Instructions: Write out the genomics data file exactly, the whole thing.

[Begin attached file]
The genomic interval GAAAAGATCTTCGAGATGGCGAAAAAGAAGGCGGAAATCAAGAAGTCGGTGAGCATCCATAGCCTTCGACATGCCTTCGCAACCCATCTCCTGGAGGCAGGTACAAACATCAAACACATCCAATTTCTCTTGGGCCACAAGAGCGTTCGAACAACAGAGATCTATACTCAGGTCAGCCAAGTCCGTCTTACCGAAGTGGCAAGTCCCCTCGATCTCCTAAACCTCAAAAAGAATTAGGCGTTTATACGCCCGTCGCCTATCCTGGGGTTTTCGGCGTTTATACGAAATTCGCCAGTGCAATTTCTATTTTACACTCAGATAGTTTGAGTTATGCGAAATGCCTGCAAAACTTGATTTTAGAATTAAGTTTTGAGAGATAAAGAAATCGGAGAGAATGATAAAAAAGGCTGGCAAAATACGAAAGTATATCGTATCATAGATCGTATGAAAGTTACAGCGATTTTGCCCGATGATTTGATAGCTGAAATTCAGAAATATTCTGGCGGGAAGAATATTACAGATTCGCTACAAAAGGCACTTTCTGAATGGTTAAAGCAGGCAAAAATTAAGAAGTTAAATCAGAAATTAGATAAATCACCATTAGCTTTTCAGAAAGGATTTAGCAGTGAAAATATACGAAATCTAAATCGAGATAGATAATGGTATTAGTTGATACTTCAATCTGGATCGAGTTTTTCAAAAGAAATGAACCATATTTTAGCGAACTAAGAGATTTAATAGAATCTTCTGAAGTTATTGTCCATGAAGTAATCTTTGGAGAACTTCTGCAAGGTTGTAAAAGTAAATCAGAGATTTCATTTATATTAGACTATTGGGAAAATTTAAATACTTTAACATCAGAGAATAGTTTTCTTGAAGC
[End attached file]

The genomic interval GAAAAGATCTTCGAGATGGCGAAAAAGAAGGCGGAAATCAAGAAGTCGGTGAGCATCCATAGCCTTCGACATGCCTTCGCAACCCATCTCCTGGAGGCAGGTACAAACATCAAACACATCCAATTTCTCTTGGGCCACAAGAGCGTTCGAACAACAGAGATCTATACTCAGGTCAGCCAAGTCCGTCTTACCGAAGTGGCAAGTCCCCTCGATCTCCTAAACCTCAAAAAGAATTAGGCGTTTATACGCCCGTCGCCTATCCTGGGGTTTTCGGCGTTTATACGAAATTCGCCAGTGCAATTTCTATTTTACACTCAGATAGTTTGAGTTATGCGAAATGCCTGCAAAACTTGATTTTAGAATTAAGTTTTGAGAGATAAAGAAATCGGAGAGAATGATAAAAAAGGCTGGCAAAATACGAAAGTATATCGTATCATAGATCGTATGAAAGTTACAGCGATTTTGCCCGATGATTTGATAGCTGAAATTCAGAAATATTCTGGCGGGAAGAATATTACAGATTCGCTACAAAAGGCACTTTCTGAATGGTTAAAGCAGGCAAAAATTAAGAAGTTAAATCAGAAATTAGATAAATCACCATTAGCTTTTCAGAAAGGATTTAGCAGTGAAAATATACGAAATCTAAATCGAGATAGATAATGGTATTAGTTGATACTTCAATCTGGATCGAGTTTTTCAAAAGAAATGAACCATATTTTAGCGAACTAAGAGATTTAATAGAATCTTCTGAAGTTATTGTCCATGAAGTAATCTTTGGAGAACTTCTGCAAGGTTGTAAAAGTAAATCAGAGATTTCATTTATATTAGACTATTGGGAAAATTTAAATACTTTAACATCAGAGAATAGTTTTCTTGAAGC